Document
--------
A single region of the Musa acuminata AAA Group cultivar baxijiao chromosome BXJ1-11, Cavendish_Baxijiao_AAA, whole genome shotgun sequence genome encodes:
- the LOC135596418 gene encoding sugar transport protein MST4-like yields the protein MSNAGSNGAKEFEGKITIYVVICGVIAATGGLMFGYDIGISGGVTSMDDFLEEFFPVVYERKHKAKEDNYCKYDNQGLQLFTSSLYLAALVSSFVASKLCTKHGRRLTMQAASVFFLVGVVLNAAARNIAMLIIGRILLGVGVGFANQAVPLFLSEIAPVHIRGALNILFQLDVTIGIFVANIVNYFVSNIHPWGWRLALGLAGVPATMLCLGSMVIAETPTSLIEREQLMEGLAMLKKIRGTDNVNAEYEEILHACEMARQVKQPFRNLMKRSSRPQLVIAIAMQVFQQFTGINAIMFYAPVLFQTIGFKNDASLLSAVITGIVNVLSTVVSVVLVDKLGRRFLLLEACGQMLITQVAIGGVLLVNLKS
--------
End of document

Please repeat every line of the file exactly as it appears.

A single region of the Musa acuminata AAA Group cultivar baxijiao chromosome BXJ1-11, Cavendish_Baxijiao_AAA, whole genome shotgun sequence genome encodes:
- the LOC135596418 gene encoding sugar transport protein MST4-like yields the protein MSNAGSNGAKEFEGKITIYVVICGVIAATGGLMFGYDIGISGGVTSMDDFLEEFFPVVYERKHKAKEDNYCKYDNQGLQLFTSSLYLAALVSSFVASKLCTKHGRRLTMQAASVFFLVGVVLNAAARNIAMLIIGRILLGVGVGFANQAVPLFLSEIAPVHIRGALNILFQLDVTIGIFVANIVNYFVSNIHPWGWRLALGLAGVPATMLCLGSMVIAETPTSLIEREQLMEGLAMLKKIRGTDNVNAEYEEILHACEMARQVKQPFRNLMKRSSRPQLVIAIAMQVFQQFTGINAIMFYAPVLFQTIGFKNDASLLSAVITGIVNVLSTVVSVVLVDKLGRRFLLLEACGQMLITQVAIGGVLLVNLKS